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    $\begingroup$ @john01dav hmm, that is frustrating. I guess maybe you need to recalibrate what "hello world" looks like for vulkan, then? I don't know enough about Vulkan to be able to provide specific advice, but maybe you're doing something that doesn't draw anything on the screen, but sets something up in the background - anything, really (is there something in vulkan that acts as console.log or print for debugging?). It's just got to start small, so you can start seeing results quickly. $\endgroup$ – heather Mar 27 at 13:39
  • $\begingroup$ @john01dav these challenges are part of the reason why people build rendering/game/graphics engines on top of standards like Vulcan/OpenGL/DirectX. Its hard to understand and do all this stuff, and while knowledge is always useful, understanding exactly what goes into 1000 lines of boilerplate might have a lower payoff than something else. $\endgroup$ – mbrig Mar 27 at 21:32
  • $\begingroup$ @mbrig OpenGL takes nowhere near as much boilerplate, and can be easily encapsulated, it takes < 100 lines to draw a triangle with textures, I often find it easier to work in OpenGL than higherlevel engines, because now I not only need to know how what is going on with rendering, I have to understand this upper level API that restrict things (unless it is a framework that doesn't restrict access to rendering). $\endgroup$ – whn Mar 28 at 15:31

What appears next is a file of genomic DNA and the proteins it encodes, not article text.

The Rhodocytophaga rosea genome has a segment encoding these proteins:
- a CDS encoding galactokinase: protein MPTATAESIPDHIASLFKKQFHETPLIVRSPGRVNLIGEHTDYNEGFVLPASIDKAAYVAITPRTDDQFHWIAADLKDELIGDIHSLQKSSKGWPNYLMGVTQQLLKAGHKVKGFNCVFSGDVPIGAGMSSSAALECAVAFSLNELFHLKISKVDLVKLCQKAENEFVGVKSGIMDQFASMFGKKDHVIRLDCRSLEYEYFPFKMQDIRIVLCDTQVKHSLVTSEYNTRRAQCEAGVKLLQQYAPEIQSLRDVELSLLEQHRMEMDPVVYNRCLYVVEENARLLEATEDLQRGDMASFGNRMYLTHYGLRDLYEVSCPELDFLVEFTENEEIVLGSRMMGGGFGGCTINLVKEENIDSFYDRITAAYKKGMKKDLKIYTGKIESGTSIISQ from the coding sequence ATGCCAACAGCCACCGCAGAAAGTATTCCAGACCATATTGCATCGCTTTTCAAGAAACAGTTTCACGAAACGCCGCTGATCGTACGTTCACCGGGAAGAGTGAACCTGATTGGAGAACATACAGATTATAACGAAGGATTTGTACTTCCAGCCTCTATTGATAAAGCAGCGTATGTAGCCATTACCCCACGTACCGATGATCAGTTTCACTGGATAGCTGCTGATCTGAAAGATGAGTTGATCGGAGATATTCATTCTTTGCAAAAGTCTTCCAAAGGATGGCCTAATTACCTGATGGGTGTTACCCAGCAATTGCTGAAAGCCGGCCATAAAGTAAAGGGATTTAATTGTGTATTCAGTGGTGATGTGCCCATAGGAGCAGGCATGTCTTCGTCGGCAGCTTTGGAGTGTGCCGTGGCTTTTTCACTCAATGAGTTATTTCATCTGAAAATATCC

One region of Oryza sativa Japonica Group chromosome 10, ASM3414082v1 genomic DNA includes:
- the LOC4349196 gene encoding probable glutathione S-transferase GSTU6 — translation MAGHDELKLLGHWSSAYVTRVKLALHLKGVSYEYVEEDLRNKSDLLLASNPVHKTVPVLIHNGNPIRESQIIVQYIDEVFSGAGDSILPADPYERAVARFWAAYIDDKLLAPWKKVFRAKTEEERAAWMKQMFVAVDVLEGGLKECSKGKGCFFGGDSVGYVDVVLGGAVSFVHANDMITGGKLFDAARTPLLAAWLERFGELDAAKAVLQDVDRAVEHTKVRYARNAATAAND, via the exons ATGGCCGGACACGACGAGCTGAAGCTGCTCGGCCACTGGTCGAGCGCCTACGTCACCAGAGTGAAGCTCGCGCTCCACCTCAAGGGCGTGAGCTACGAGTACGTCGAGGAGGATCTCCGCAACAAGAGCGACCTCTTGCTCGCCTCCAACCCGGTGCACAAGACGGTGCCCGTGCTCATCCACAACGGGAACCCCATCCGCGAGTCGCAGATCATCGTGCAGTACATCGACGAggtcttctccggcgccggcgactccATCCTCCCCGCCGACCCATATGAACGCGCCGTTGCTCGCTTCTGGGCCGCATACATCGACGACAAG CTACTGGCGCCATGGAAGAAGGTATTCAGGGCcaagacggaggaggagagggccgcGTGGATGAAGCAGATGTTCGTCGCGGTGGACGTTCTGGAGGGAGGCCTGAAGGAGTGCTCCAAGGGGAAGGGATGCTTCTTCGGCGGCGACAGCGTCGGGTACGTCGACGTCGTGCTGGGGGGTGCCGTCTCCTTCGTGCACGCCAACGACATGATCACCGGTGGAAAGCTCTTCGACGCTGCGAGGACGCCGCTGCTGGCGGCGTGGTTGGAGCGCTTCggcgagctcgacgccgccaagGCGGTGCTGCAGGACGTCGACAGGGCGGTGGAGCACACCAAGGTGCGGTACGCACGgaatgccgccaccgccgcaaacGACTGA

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    $\begingroup$ @lucasgcb: See this SO answer with the relevant quotes from PEP8. $\endgroup$ – heather Mar 29 at 13:28
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I've found that a useful trick is to have a specific project or end goal in mind. That helps to focus your attention on completing that project or goal, and gives you a purpose to think about what you're reading. It can also help you retain more of what you're reading, since you're always applying the new things you're learning.

Frequently, you'll be able to find beginner oriented projects online that you could try to build, or maybe you have some vision or project that you want to use this new technology for.

I find that having a project or goal really helps you 1) stay motivated to keep reading 2) retain the material (and have some code snippets to use later), and 3) not get lost down long rabbit holes (although this still requires some willpower).

Good luck!

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  • $\begingroup$ +1. And it makes a huge difference if the project is something I really want to make, as opposed to some homework I assigned myself because I wanted to add something to my resume. When I'm passionate about the end goal, the dry documentation suddenly becomes fascinating. $\endgroup$ – ReinstateMonicaSackTheStaff Mar 29 at 15:00
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The answers by heather and thesecretmaster are already spot-on: give yourself a project to work towards.

APIs are tools. It doesn't really make sense to "learn an API" by itself, in the same way that it doesn't make sense to "learn a hammer" by itself. You should be figuring out how a specific tool solves a specific problem. For that, you need a problem first.

Another suggestion I haven't seen in any of the existing answers is: write your own documentation as you read through the existing documentation.

If you read through a page of their documentation, try to boil it down to a bare minimum. What was the takeaway? It's probably a sentence or two, or a snippet of code. Start your own documentation that collects these takeaways.

When you have enough of these takeaways, you can start thinking about: How would you organize the documentation differently? What should "hello world" look like? What topic should come right after that?